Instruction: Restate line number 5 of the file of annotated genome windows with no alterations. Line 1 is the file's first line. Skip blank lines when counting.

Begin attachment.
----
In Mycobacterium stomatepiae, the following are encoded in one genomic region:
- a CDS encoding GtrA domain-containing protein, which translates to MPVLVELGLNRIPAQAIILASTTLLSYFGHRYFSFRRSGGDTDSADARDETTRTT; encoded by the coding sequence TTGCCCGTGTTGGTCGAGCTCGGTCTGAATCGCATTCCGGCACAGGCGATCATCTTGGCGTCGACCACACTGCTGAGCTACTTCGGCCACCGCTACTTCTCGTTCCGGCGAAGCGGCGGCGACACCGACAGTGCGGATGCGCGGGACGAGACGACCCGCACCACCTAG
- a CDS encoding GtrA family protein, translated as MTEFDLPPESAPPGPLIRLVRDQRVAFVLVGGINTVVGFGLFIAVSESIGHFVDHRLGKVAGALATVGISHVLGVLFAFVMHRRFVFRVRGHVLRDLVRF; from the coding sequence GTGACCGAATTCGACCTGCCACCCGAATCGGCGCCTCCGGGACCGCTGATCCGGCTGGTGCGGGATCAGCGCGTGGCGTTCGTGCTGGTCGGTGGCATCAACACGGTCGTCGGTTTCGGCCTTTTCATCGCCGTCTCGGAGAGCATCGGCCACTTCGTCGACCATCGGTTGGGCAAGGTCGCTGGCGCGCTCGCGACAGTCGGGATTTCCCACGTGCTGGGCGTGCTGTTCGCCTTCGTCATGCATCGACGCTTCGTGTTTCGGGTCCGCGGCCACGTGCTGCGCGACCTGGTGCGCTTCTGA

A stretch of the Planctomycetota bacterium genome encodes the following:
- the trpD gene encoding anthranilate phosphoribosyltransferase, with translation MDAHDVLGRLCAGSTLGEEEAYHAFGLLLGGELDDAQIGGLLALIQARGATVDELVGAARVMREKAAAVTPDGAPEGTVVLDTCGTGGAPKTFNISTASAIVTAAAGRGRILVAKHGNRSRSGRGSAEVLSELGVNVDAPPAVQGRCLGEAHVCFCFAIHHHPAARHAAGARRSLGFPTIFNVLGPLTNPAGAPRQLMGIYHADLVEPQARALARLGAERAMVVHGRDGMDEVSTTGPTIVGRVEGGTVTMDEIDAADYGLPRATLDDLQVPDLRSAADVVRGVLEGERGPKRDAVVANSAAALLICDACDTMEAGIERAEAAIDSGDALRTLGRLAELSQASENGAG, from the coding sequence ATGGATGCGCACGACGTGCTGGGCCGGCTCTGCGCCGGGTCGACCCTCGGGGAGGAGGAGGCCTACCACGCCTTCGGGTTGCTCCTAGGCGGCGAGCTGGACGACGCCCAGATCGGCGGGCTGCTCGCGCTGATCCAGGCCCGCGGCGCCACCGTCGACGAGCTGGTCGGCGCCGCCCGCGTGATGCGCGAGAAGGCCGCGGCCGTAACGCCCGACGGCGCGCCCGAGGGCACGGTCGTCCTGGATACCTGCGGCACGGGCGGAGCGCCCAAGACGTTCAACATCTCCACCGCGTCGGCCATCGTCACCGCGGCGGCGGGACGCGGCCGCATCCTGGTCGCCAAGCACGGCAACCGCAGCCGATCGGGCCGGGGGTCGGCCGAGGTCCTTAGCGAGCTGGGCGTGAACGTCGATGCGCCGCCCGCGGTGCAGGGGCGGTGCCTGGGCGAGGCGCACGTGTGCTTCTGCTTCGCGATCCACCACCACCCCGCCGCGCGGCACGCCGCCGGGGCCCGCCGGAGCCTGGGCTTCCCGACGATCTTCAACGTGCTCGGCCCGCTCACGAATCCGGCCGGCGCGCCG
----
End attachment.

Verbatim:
- the trpD gene encoding anthranilate phosphoribosyltransferase, with translation MDAHDVLGRLCAGSTLGEEEAYHAFGLLLGGELDDAQIGGLLALIQARGATVDELVGAARVMREKAAAVTPDGAPEGTVVLDTCGTGGAPKTFNISTASAIVTAAAGRGRILVAKHGNRSRSGRGSAEVLSELGVNVDAPPAVQGRCLGEAHVCFCFAIHHHPAARHAAGARRSLGFPTIFNVLGPLTNPAGAPRQLMGIYHADLVEPQARALARLGAERAMVVHGRDGMDEVSTTGPTIVGRVEGGTVTMDEIDAADYGLPRATLDDLQVPDLRSAADVVRGVLEGERGPKRDAVVANSAAALLICDACDTMEAGIERAEAAIDSGDALRTLGRLAELSQASENGAG, from the coding sequence ATGGATGCGCACGACGTGCTGGGCCGGCTCTGCGCCGGGTCGACCCTCGGGGAGGAGGAGGCCTACCACGCCTTCGGGTTGCTCCTAGGCGGCGAGCTGGACGACGCCCAGATCGGCGGGCTGCTCGCGCTGATCCAGGCCCGCGGCGCCACCGTCGACGAGCTGGTCGGCGCCGCCCGCGTGATGCGCGAGAAGGCCGCGGCCGTAACGCCCGACGGCGCGCCCGAGGGCACGGTCGTCCTGGATACCTGCGGCACGGGCGGAGCGCCCAAGACGTTCAACATCTCCACCGCGTCGGCCATCGTCACCGCGGCGGCGGGACGCGGCCGCATCCTGGTCGCCAAGCACGGCAACCGCAGCCGATCGGGCCGGGGGTCGGCCGAGGTCCTTAGCGAGCTGGGCGTGAACGTCGATGCGCCGCCCGCGGTGCAGGGGCGGTGCCTGGGCGAGGCGCACGTGTGCTTCTGCTTCGCGATCCACCACCACCCCGCCGCGCGGCACGCCGCCGGGGCCCGCCGGAGCCTGGGCTTCCCGACGATCTTCAACGTGCTCGGCCCGCTCACGAATCCGGCCGGCGCGCCG